Vs SNES - It has to be done. The console war that started all consoles wars (even though the whiners these days like to act as though console wars are something new) started here, in the 16-Bit era. You could say SEGA started it with this slogan back in 89 - Genesis does what Nintendon't. Maybe it started before that but that was my first incling of a 'Console War'. The amusing thing about it though, considering I'm a SEGA fan through & through, I still played a family members SNES on a regular basis and grew to appreciate the console. Its a far cry from those on the other side (I'm looking at you Dave Jones) who still bash it at every opportunity. They were both different machines offering different gameplay. SEGA was all about the arcade experience at home while Nintendo were making games without any thought of arcade gameplay purely for home entertainment. Its this reason mainly that I see them as both being as equally good as the other during the 16-Bit era. Hardware wise they both beat the other in certain aspects. The SNES had superior colour reproduction & a better sound chip, while the Mega Drives faster CPU allowed more sprite planes, sprites etc. Each bested the other in numerous aspects of their hardware designs. I doubt we'll have another generation anytime soon with such parity in hardware/software and features like we had during that time.
 The 16-bit era features some of the best games ever conceived, and its no surprise that the Mega Drive also has its fair share of those titles. I currently only have a few titles on my shelf for the console - Mega Games 1 (Mega Games 2 was missing from my box. Tears), Sonic, Sonic 2, Sonic Spinball, Captain America & The Avengers and Flashback. As you've probably guess I'm still quite fond of the Sonic games. To this day, Sonic in 2D is still highly playable even with having to play in 50hz. Aye, 50hz. Its the only issue I have now as I sampled the Mega Drive ultimate collection on Ps3 where all the games are in 60hz, so it only drives the difference more now. Still, I continued playing! Aside from the music sounding a tad slower, the gameplay seemed almost as fast and frantic so it didn't become noticeable after a bit. 2D Sonic will always be the best. I like 2 in particular due to its eye-bleeding pace that the series hasn't seemed to reproduce since. Its the arcade games that the Mega Drive will always be remembered for the most. Titles like Golden Axe, Strider, Streets of Rage, Street Fighter to name a few that played sublime and gave the console, and SEGA, its 'arcade' vibe that would last till SEGA's exit. There was also a lot of talk that the Mega Drive had no RPG's, but with the Phantasy Star series and other titles like Sword of Vermillion made sure to keep those gamers sweet. Not as good as the SNES offerings, but good enough. Another aspect that the Mega Drive excelled in was sports titles. EA released a lot of sports titles onto the system which would later go on to help the console gain and maintain its market share, especially in the west. Not all is still well though. I recently fired up Super Hang-On and it has not aged well at all. For the most part though the games are still perfectly playable and theres such a huger variety on offer that its hard not to fins something to like. In truth, I could go on & on & on about the game library but I think for those that have yet to fully delve into what the console has to offer, The Mega Drive Ultimate Collection available on pretty much every platform released a few years ago would be a great starting point as it features some of the best titles on offer from SEGA's 16-bit machine (Alex Kid, Alien Storm, Alien Syndrome, Altered Beast, Altered Beast Arcade, Bonanza Bros., Columns, Comix Zone, Decap Attack, Dr. Robotnik's M.B.M., Dynamite Heady, E-Swat, Ecco 1 and 2, Fantasy Zone, Fatal Labyrinth, Flicky, Gain Ground, Golden Axe I, III and III, Golden Axe Warrior, Kid Chameleon, Phantasy Star I, II, III and IV, Ristar, Space Harrier, Shining Force I and II, Shining in the Darkness, Shinobi Arcade and III, Sonic I, II and III, Sonic and Knuckles, Sonic 3D,Sonic Spinball, Streets of Rage I, II and III, Super Thunder Blade, Story of Thor, Tip Top, Vectorman I and II, Zaxxon)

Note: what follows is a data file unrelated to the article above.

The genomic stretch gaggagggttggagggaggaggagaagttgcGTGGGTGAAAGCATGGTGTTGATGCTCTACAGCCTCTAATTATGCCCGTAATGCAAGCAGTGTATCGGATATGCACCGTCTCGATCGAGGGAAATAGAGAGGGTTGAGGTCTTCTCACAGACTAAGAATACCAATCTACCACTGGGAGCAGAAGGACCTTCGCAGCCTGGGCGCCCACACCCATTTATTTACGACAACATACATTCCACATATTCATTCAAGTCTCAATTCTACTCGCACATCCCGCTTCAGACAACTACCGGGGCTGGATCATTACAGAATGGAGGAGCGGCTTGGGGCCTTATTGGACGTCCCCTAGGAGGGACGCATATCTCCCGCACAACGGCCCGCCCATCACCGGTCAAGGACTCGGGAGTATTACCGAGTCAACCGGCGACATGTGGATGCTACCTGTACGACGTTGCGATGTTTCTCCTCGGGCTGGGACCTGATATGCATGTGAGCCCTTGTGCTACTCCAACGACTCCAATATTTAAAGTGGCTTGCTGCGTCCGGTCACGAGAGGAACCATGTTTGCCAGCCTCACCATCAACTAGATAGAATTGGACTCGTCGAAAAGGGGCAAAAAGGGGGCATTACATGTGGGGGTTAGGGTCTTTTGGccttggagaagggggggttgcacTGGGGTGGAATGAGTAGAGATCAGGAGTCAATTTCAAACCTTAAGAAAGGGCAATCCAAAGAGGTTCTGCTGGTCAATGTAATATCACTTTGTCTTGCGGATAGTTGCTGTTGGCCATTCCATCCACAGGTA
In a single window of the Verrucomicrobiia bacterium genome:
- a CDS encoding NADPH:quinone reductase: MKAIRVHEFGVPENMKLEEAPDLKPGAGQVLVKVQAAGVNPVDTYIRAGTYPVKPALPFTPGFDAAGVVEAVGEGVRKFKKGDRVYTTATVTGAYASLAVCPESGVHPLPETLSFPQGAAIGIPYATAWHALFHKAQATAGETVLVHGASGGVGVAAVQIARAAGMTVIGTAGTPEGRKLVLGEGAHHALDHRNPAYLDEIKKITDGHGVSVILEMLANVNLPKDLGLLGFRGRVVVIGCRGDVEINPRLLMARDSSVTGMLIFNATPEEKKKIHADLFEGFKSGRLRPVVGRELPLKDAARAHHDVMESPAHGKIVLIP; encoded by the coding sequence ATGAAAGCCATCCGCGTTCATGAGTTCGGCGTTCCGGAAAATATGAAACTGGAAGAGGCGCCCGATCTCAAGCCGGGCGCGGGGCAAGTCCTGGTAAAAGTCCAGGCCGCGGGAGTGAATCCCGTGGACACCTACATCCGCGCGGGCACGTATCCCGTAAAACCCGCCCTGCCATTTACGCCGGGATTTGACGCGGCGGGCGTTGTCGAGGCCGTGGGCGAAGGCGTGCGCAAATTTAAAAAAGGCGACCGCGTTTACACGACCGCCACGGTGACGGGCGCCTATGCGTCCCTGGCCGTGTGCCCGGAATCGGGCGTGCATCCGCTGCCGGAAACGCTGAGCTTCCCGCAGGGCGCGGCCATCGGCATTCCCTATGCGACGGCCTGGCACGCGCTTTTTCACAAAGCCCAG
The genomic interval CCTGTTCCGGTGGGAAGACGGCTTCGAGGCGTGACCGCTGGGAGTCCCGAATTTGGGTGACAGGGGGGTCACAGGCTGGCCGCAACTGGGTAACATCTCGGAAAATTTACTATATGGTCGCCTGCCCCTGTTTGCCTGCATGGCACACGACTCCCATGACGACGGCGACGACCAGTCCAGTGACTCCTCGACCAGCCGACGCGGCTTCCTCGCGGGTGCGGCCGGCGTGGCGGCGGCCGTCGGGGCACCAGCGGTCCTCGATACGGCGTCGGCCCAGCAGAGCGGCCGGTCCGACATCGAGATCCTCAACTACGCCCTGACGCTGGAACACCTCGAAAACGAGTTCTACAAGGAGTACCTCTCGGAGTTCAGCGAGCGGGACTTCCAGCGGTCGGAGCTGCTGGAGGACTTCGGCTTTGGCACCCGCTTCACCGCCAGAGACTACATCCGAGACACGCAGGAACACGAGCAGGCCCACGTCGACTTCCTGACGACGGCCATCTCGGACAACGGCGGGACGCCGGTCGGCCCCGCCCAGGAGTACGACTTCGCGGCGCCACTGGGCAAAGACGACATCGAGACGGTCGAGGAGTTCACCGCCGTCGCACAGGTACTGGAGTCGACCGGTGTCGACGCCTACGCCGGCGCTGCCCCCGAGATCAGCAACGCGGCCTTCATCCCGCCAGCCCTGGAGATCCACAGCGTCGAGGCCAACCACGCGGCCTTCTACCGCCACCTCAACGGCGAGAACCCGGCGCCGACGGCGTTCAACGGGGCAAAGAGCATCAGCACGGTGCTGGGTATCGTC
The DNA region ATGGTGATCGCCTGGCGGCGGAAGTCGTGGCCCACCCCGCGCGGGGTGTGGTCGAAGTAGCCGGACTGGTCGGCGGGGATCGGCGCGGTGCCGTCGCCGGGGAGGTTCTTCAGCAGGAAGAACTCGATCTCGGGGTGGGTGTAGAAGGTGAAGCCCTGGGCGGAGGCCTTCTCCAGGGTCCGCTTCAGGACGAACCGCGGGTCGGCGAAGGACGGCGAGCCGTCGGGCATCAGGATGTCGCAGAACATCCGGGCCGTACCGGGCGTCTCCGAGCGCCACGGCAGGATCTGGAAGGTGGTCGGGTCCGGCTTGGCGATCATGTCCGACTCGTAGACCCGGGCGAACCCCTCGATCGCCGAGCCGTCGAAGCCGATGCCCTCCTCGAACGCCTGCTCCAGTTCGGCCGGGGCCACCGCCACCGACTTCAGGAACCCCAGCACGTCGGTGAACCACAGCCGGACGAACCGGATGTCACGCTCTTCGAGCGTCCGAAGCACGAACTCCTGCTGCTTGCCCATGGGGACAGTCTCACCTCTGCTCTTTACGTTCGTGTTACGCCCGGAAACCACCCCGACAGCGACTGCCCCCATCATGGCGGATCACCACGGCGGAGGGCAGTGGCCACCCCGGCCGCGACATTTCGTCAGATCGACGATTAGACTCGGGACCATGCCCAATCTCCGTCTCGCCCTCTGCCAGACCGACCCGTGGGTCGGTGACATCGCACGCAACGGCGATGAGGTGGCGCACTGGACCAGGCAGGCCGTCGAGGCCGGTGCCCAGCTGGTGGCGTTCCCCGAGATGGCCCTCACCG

So how do you end an article on one of the best consoles created thus far? I haven't got a clue to be honest. Its not a failure in any way so there's no need to talk about what could've gone wrong or anything and it got more than its fair share of titles so its not like it wasn't properly supported. Its rivalry with the SNES was healthy for the industry. Hell, when you think about it, there was actually a lot of goodwill in the 16-Bit era. Awesome games, Great systems, gaming boom (although a lot smaller than subsequents generations) Maybe its just fanboys who hold grudges for consoles in that era. Looking back its impossible to state who was the winner. Must mean everyone was, regardless of the system! I suppose we could talk about the 32X? I'm just kidding with you on that folks! That's something for another day...maybe...